Daisetta residents feared the appetite of the sinkhole, which began as a 20-foot hole in the ground on Wednesday but had grown to 900 feet across and 260 feet deep, would continue unabated Thursday and threaten nearby homes.
But by Thursday afternoon officials and geologists were hopeful the monstrous sinkhole was no longer as hungry.
"We're not sure it has completely stopped. We're confident it has slowed down," said Tom Branch, coordinator of the Liberty County Office of Emergency Management. "We feel a whole lot better today."
A day earlier, Branch, other officials and residents had watched as large chunks of earth, as well as the oil field equipment, trees and vehicles that sat on them tumbled into the crater. The mixture of oil and mud at the bottom of the sinkhole made it look like a tar pit.
Carl Norman, a geologist working with officials, said he planned to measure the change of ground elevation around the sinkhole over the next few days to try to determine whether it is still growing or is now stabilized.
But a final answer on the sinkhole's stability might not come anytime soon.
"It will be at least three months before we can say if it's stable or not," he said.
Jayme Downs, whose home is located about 300 yards away from the sinkhole, said she wasn't sure if her nerves could hold out for three months.
"I'm very worried," Downs said as she and her 5-year-old daughter Saira stood in front of the local high school, located about a quarter of a mile away from the sinkhole. Classes were in session on Thursday.
"You don't know what is going to happen. There's no way to tell. The whole town could cave in. You never know," she said.
Officials tried to calm residents' fears by saying that any more growth by the sinkhole would probably be very slow and if nearby homes were in danger, there would be advance warning.
"The cavity is going to grow slowly, if it does decide to continue to grow," said Norman. "This thing may become stable or it may be collapsing six months from now. But it will be a slow process. So people around here will have a warning."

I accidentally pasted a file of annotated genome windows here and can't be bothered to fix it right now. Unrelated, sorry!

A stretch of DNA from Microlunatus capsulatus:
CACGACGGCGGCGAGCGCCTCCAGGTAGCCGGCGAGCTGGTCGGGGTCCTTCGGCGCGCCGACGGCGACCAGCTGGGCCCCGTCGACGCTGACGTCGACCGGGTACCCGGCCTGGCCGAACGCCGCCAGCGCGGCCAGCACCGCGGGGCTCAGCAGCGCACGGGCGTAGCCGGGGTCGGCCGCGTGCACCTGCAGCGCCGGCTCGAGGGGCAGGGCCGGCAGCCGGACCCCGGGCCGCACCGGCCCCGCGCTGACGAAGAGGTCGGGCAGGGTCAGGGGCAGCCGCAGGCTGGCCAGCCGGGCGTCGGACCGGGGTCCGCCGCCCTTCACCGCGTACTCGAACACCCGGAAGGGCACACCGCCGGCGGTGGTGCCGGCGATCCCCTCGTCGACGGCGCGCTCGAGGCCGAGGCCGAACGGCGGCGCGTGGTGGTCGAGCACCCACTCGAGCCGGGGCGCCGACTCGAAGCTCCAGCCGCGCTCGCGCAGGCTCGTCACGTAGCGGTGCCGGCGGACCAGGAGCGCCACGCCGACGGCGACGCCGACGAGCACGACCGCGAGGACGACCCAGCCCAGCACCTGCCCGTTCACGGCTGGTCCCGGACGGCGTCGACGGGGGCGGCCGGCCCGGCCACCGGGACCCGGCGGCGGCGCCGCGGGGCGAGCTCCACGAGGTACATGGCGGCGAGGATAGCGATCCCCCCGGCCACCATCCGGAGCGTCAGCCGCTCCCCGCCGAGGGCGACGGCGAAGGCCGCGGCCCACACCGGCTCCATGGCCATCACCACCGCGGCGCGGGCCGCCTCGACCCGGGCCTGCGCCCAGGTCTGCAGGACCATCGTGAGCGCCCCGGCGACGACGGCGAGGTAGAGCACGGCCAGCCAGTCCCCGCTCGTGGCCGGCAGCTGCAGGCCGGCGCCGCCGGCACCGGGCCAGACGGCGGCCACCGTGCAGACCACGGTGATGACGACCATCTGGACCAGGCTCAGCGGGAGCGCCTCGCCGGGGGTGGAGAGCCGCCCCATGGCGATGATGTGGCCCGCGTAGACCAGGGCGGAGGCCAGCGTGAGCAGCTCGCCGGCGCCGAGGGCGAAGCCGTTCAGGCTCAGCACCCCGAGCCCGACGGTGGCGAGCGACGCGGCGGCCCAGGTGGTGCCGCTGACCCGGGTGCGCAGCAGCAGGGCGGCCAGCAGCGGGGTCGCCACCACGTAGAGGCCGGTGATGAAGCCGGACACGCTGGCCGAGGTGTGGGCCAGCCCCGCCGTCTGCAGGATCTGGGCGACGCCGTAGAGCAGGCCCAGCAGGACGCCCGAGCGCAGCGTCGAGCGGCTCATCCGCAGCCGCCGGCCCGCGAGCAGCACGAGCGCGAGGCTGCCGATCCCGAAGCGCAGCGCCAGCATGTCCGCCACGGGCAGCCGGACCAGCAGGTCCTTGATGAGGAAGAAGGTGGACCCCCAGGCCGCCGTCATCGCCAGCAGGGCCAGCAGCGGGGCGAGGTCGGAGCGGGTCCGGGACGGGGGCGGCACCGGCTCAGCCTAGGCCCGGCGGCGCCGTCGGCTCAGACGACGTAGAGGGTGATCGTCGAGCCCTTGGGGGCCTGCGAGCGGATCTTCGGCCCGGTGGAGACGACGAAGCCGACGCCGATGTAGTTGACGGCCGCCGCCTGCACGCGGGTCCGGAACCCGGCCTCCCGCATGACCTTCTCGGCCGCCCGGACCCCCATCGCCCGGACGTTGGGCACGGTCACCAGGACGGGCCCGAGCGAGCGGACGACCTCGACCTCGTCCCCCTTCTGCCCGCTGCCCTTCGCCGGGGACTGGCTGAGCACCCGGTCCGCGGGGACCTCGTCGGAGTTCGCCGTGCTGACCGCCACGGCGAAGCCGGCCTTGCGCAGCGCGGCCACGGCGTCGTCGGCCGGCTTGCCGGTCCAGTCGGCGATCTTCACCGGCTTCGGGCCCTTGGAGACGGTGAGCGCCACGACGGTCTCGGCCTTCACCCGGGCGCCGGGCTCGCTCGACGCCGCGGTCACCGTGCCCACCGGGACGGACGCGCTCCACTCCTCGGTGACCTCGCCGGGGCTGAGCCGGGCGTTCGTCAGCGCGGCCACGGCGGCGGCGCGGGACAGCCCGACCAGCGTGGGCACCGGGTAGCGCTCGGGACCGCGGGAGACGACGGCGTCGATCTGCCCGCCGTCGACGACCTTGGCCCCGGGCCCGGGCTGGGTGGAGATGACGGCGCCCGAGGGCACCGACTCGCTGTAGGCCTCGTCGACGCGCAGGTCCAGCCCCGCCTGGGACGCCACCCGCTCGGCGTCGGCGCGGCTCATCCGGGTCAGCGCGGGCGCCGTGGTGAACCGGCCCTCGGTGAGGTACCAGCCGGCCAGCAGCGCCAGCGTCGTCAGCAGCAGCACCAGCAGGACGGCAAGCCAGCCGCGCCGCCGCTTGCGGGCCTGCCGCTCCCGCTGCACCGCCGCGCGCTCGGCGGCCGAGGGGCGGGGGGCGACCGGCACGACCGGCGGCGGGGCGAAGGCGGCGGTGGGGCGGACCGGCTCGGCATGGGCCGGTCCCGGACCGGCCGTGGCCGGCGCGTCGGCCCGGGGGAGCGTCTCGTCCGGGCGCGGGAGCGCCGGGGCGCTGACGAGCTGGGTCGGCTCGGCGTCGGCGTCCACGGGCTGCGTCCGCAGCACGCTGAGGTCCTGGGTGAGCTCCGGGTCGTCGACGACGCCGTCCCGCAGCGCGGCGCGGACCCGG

There are about 100 homes in the immediate area of the sinkhole.
Cpl. Hugh Bishop with the Liberty County Sheriff's Office said no homes had been evacuated and there had been no reports of injuries in Daisetta, a town of about 1,000 residents located about 60 miles northeast of Houston.
The sinkhole had not dramatically moved closer to Farm-to-Market Road 770, the main roadway through the town, which had been one of the major concerns, Bishop said.
Officials are still trying to figure out what prompted the sinkhole.
Daisetta sits on a salt dome, a natural formation created below the ground over millions of years where oil brine and natural gas accumulate.
Daisetta was once a booming oil town and today various working oil derricks still dot the landscape.
Norman said oil drilling from over the years might have weakened the salt dome and caused it to collapse.
But the sinkhole might also be a natural occurrence caused by ground water leaking into the salt dome and dissolving parts of it.
Oil production usually doesn't affect the integrity of a salt dome, said Don Van Nieuwenhuise, a geosciences professor at the University of Houston.
Van Nieuwenhuise said he thinks the sinkhole is probably related to saltwater waste that is being stored underground in the area. The saltwater is a byproduct of oil production and has to be stored underground so it won't contaminate water supplies and the environment.
"It probably fractured part of the salt dome and it's leaking out," he said.
Investigators with the Texas Railroad Commission were checking pipelines and trying to determine if any regulations have been violated. Officials with Texas Natural Resources and Conservation were monitoring air and water quality. So far, no pollutants have been detected.
Sunoco, which manufactures petroleum and petrochemical products, secured two 6-inch crude oil pipelines near the sinkhole that had started to leak Wednesday.